Atlanta isn’t as Progressive as Indianapolis or Tampa Bay
(That capitalization looks all janky. Where’s my style guide?)
For some reason, my title statement makes me ashamed of where I’ve chosen to live. Mostly because I have always thought of them as non-places, the way CCT Girl thinks of Nebraska, when we think of them at all. Atlanta’s got a rich history, neat downtown-ish areas (because everything in city limits is “downtown” to commuters), and the best transit system around (50 miles around). However…
Other progressive cities, such as Indianapolis, Tampa Bay, Fla., are taking advantage of the pro-transit climate and forging ahead with plans to create and fund major transit systems that include commuter rail, light rail and bus rapid transit to supplement their existing bus service.
Says Liz Rao in Transit: The “It” Factor of Successful Cities.
As much as Indianapolis sounds neat because Bus Nerd tells me it’s pretty much 24 hour and blue collar, now it’s more interested in transit investment than our area as well? “They got plans! Plans!” He just yelled at me, which is his way of saying that nothing is set in stone, but still. If it weren’t so cold, it might be on the short list of our places to move to if Atlanta transit goes to hell. Not that I’m being negative or anything.
Among the better points of Rao’s piece is that areas that have the means to invest in their public transit aren’t necessarily richer, but their priorities are in the right place by looking ahead at the wealth and interest that transit can bring.
According to the American Public Transit Association, for every $1 cities invest in public transportation, they generate $4 in economic returns. Under different scenarios, the overall economic benefits may be as high as 9-to-1.
Economically viable cities make funding transit a priority because they can generate multiple, positive economic outcomes with a single investment.
These positive economic outcomes include development and property value, which are already a big deal for the BeltLine Tax Allocation District (which yes, I’m a bitch about the loop to nowhere, but I am totally considering how that could benefit me as a househunter).
These two things can link by correlation or causation to business revenues and profits, and local and state tax revenues. And remember, MARTA is funded by sales tax, sales tax from businesses that have things to sell, businesses which could be interested in serving transit-heavy areas. So it’s like an endless loop of giving and awesomeness (that might fund the loop to nowhere).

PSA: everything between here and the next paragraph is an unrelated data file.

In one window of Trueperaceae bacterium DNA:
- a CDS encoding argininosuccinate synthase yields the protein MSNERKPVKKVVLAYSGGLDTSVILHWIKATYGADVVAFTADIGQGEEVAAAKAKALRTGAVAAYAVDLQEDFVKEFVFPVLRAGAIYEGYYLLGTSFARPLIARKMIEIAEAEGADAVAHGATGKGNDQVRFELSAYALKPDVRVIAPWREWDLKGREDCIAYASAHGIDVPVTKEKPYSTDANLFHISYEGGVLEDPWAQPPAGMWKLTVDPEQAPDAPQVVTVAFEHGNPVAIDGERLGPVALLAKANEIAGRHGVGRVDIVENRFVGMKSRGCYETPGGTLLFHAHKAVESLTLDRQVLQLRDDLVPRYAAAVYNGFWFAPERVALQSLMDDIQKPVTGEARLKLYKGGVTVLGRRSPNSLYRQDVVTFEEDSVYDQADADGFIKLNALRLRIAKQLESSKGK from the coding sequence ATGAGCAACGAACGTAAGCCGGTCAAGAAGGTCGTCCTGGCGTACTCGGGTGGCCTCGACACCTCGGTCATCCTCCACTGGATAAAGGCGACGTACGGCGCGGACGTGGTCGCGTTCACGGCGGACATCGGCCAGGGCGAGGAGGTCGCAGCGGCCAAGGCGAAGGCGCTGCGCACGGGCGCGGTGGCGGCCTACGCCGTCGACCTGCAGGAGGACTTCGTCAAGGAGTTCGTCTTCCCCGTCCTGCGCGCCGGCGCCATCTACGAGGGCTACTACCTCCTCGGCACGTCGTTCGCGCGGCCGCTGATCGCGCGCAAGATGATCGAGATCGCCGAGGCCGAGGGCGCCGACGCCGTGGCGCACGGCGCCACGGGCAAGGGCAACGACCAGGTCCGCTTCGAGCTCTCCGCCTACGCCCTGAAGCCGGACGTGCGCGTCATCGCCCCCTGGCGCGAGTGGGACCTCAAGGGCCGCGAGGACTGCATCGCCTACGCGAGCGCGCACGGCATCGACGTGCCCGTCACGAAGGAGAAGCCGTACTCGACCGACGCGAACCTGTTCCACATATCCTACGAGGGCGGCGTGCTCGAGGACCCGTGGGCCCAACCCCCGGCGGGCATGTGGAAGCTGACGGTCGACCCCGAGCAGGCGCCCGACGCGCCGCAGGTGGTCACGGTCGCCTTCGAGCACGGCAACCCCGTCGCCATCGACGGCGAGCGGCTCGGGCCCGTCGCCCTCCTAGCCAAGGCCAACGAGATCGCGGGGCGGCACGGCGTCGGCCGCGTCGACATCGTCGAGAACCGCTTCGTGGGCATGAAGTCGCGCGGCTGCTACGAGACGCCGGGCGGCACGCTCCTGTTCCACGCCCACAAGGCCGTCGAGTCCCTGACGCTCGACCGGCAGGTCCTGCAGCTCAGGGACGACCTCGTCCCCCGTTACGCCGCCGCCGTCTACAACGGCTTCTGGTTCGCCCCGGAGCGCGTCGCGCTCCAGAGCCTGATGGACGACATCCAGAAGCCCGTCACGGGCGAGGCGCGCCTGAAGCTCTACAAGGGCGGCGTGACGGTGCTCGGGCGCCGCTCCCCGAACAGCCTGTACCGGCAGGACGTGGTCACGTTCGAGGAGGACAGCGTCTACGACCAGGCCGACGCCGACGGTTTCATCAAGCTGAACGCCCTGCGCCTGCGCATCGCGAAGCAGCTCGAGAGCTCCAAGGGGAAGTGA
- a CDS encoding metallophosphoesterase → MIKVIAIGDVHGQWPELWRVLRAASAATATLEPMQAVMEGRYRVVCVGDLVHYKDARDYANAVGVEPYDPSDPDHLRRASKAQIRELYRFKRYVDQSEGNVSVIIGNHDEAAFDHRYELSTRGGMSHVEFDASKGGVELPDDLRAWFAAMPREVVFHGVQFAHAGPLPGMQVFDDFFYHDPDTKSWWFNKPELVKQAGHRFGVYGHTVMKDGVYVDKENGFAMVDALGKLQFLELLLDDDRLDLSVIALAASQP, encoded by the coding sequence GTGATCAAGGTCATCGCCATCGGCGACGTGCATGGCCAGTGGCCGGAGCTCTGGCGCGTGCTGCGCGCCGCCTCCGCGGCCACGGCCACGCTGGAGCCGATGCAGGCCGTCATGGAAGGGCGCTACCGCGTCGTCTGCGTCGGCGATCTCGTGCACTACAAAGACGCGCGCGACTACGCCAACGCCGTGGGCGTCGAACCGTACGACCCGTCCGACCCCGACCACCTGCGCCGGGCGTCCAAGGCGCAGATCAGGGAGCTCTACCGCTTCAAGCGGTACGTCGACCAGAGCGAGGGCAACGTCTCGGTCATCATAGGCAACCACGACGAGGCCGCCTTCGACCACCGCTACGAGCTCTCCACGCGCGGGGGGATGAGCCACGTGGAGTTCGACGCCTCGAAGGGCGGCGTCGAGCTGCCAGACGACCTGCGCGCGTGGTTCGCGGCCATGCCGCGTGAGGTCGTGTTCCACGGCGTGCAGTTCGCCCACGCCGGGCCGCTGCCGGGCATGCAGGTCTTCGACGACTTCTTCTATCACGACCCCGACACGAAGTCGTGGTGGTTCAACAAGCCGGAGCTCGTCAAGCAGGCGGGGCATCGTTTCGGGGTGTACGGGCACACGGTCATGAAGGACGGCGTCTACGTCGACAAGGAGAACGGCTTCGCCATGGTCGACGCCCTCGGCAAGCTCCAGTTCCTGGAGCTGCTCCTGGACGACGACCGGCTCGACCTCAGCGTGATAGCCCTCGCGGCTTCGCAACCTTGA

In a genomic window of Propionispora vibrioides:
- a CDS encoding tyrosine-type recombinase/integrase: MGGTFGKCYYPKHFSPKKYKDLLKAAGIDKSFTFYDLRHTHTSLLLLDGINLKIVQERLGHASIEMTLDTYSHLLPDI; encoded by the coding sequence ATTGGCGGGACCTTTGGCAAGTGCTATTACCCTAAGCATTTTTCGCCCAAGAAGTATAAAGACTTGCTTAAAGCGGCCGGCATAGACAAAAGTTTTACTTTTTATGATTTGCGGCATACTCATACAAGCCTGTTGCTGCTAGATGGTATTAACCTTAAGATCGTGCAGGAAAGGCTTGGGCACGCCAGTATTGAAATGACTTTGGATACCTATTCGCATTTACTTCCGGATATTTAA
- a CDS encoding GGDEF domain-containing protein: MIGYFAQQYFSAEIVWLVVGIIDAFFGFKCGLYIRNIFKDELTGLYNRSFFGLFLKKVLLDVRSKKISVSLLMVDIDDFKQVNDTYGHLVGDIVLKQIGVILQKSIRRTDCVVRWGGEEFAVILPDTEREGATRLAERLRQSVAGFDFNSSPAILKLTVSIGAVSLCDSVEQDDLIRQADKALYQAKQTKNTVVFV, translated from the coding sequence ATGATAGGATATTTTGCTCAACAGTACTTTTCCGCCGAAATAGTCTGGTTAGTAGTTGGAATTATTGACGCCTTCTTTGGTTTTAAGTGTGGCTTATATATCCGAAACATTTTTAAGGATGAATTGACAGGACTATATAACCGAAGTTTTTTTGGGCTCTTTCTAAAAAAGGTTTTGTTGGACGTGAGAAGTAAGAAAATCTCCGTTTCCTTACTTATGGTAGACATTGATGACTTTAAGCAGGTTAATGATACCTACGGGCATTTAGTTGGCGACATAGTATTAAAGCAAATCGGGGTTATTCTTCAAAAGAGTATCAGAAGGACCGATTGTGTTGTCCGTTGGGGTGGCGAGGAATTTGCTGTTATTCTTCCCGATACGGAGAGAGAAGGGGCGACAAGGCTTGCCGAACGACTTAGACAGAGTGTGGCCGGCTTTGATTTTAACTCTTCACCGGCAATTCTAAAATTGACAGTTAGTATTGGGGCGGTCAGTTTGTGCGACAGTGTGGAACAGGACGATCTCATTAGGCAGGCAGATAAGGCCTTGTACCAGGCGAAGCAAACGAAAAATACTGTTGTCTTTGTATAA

But we are not Tampa Bay, St. Louis, Indianapolis, or other places that are apparently better than us. We are stuck in a halfway, best-we-got situation with no state support and bad state priorities. Things could be getting worse before they get better, like they did in St. Louis specifically. But they could also just keep getting worse. Not that I’m being negative or anything.
What makes these places different? I don’t know. I’d bet a significant amount of these populations have class and race issues (looking at you, Clayton, Gwinnett, Cobb). I’m sure that some local politicians think that roads are a priority (though none of them might be such tight allies with the department of asphalt), and I’m sure that some residents of these service areas want to keep their neighborhoods small-town-like (ahem, Fayette). These are the general reasons I’ve gathered for why transit hasn’t been allowed to succeed in the Atlanta region. But what is it really? It’s a weak statement to call something stupid, but that’s what it seems all of our transit issues boil down to. Stupidity shown in negative, attention-grabbing headlines. Stupidity in thinking that transit is for poor people, or that poverty is a contagious disease. Stupidity in that the political issues are so confusing for the average rider to grasp that they need to be reduced to thoroughly enjoyable pictures. But I’m not being negative or anything.
These cities are investing local dollars and acting now to take advantage of today’s federal funding climate and focus on transit. They understand transit improvements will have a positive impact on their future economic growth and the livability of their communities. That’s why cities must press ahead with transit plans:
* Seek out and support grassroots transit organizations and regional alliances.
* Build political will by appointing a transit champion. Transit is not a short-term project. It could take years to see a system materialize.
* Elect leaders who share the vision and seek the support of local chambers of commerce. Transit has been successful in cities nationwide because both sides of the aisle recognize it as an economic engine.
* Contact your leaders in Washington and insist they create a sustainable, secure transit funding source for the future.